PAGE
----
Could it be construed as inappropriate and unhelpful to target black students for back office roles?

eFC logo

Last time we published something questioning why there seem to be so many ethnic minorities working in non-front office jobs in investment banks, we were met with a deluge of comments, including some saying that racism is "institutionalized" in investment banks and that racial stereotyping is more profound in the UK than elsewhere.

In this context, could it be seen as inappropriate to target black student societies for back office roles?

Earlier this month, the African Caribbean Society at Manchester University announced to its members that Goldman Sachs would be hosting a recruitment event targeting targeting black students in their 1st or penultimate year (Masters level included) who are interested in a career in Operations at the firm.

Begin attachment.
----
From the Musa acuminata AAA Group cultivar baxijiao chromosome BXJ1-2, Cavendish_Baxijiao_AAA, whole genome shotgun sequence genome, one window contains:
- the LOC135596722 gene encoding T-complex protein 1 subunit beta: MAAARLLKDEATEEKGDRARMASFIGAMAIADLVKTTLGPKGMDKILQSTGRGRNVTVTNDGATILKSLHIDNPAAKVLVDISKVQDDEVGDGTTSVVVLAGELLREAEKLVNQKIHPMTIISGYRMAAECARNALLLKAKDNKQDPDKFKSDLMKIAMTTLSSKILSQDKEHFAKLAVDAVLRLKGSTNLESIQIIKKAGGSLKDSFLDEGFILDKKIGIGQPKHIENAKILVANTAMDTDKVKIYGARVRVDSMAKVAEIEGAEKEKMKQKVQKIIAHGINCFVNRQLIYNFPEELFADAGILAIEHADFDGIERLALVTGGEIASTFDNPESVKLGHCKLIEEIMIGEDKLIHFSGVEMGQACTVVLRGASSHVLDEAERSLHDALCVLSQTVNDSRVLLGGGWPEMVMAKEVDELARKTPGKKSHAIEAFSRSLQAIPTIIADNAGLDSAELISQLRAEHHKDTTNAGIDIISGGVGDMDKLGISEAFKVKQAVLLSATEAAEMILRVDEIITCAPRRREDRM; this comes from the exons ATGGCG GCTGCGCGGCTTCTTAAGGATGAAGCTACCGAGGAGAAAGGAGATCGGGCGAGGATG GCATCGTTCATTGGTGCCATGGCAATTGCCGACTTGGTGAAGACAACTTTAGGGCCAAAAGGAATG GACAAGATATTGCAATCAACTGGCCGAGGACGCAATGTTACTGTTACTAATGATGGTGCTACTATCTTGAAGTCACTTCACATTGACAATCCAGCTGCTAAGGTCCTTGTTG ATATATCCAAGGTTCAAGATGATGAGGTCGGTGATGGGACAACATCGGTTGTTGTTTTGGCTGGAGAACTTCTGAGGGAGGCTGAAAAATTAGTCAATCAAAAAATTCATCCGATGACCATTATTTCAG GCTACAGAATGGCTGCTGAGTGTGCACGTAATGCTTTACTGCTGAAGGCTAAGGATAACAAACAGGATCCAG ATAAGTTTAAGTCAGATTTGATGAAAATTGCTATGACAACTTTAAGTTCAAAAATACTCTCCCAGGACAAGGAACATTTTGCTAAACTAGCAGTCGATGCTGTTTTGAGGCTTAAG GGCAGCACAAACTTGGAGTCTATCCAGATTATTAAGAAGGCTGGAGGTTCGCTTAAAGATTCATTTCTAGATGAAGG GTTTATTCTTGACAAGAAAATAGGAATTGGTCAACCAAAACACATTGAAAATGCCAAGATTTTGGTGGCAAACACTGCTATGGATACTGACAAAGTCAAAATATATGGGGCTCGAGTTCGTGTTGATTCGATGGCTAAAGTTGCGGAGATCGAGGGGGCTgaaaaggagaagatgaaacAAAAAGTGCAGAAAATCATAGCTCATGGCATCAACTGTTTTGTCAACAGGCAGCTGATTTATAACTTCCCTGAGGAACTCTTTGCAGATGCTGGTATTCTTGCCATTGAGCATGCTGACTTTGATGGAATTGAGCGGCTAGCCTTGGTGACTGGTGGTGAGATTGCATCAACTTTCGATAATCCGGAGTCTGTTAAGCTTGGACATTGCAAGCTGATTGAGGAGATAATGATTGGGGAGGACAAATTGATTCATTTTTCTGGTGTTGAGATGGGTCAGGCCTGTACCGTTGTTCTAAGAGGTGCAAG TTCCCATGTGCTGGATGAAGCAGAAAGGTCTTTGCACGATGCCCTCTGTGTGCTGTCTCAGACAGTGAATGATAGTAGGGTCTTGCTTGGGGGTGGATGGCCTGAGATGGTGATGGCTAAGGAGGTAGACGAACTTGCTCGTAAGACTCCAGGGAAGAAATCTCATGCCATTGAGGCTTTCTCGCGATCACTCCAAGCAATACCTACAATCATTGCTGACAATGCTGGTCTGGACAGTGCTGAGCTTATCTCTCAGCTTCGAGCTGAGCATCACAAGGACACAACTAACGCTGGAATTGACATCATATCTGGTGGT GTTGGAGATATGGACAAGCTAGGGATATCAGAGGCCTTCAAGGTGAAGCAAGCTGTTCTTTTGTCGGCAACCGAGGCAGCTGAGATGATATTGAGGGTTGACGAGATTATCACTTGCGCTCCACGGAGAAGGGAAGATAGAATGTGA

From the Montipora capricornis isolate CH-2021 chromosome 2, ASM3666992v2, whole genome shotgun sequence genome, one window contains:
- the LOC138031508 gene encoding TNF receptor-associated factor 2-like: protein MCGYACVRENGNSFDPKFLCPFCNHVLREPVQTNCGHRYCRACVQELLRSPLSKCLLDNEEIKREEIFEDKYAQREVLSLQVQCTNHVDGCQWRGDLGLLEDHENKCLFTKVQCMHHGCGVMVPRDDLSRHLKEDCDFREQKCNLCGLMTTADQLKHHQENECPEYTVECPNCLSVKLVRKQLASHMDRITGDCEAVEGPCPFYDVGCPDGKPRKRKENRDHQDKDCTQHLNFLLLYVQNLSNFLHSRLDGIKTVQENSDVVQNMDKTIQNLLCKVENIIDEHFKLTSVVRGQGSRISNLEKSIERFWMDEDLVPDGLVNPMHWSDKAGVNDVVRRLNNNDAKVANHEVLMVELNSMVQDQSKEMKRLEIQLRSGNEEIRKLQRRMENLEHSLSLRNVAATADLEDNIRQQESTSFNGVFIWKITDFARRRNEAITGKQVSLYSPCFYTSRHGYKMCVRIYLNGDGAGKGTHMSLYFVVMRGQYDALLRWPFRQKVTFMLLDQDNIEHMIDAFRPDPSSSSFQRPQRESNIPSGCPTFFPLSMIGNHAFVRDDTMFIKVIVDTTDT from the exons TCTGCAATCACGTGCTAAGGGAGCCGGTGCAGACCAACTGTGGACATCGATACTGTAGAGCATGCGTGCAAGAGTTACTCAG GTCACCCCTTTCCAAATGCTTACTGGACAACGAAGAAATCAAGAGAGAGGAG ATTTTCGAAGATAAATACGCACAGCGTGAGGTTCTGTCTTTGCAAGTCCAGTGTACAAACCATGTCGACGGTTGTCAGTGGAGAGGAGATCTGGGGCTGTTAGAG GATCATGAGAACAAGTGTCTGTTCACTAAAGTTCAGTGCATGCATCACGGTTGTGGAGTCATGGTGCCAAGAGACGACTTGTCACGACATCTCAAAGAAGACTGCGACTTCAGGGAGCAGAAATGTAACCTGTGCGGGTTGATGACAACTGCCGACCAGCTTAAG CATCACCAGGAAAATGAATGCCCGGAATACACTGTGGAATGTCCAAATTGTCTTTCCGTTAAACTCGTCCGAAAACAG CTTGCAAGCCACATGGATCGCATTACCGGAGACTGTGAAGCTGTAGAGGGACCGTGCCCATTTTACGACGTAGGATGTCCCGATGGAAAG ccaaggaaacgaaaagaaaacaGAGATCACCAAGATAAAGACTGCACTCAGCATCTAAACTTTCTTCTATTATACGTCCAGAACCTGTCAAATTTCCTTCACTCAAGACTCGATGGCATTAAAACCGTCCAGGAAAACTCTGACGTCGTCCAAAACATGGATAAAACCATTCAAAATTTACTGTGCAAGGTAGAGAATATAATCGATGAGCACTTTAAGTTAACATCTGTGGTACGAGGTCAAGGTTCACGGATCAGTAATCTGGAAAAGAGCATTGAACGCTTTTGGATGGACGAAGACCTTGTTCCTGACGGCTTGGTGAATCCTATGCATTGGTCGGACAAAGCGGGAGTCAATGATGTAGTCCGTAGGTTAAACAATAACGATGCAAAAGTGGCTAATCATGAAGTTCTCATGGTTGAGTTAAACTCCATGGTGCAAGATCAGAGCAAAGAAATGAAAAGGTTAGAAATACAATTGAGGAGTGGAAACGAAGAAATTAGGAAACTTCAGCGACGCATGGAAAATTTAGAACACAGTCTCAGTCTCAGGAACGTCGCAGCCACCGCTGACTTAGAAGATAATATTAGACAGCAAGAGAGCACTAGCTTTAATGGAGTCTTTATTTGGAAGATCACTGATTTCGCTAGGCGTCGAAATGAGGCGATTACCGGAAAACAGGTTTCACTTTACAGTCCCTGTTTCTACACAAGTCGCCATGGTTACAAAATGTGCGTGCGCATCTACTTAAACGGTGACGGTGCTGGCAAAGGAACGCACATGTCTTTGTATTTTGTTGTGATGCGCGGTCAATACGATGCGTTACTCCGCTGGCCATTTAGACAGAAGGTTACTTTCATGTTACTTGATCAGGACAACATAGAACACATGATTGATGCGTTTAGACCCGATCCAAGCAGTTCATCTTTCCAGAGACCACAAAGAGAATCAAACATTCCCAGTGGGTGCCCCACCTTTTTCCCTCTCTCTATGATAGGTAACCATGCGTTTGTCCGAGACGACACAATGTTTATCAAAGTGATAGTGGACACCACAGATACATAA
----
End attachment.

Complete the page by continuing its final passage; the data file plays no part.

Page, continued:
Contentious?

Maybe not. Goldman Sachs declined to comment, but the firm is understood to target black students for all roles, not just in the back office.

Even while hiring across banks falls, the battle for diversity candidates seems to be heating up. JPMorgan ran a special event for Afro Caribbean students last week. Non-banks are competing for the same pool of talent: Google has also been running black talent recruitment events.

One former Goldman recruiter says that, if anything, the firm is ahead of the curve when it comes to recruiting African candidates in the UK and has been visiting universities in countries like Nigeria for some time. Nevertheless, if the stream of invective that accompanied our previous article on alleged racial profiling by business area is an indicator of candidates' feelings, it would help if banks worked harder to bring diversity to the front office - in operations and the middle office it's seen as far less of an imperative.

Close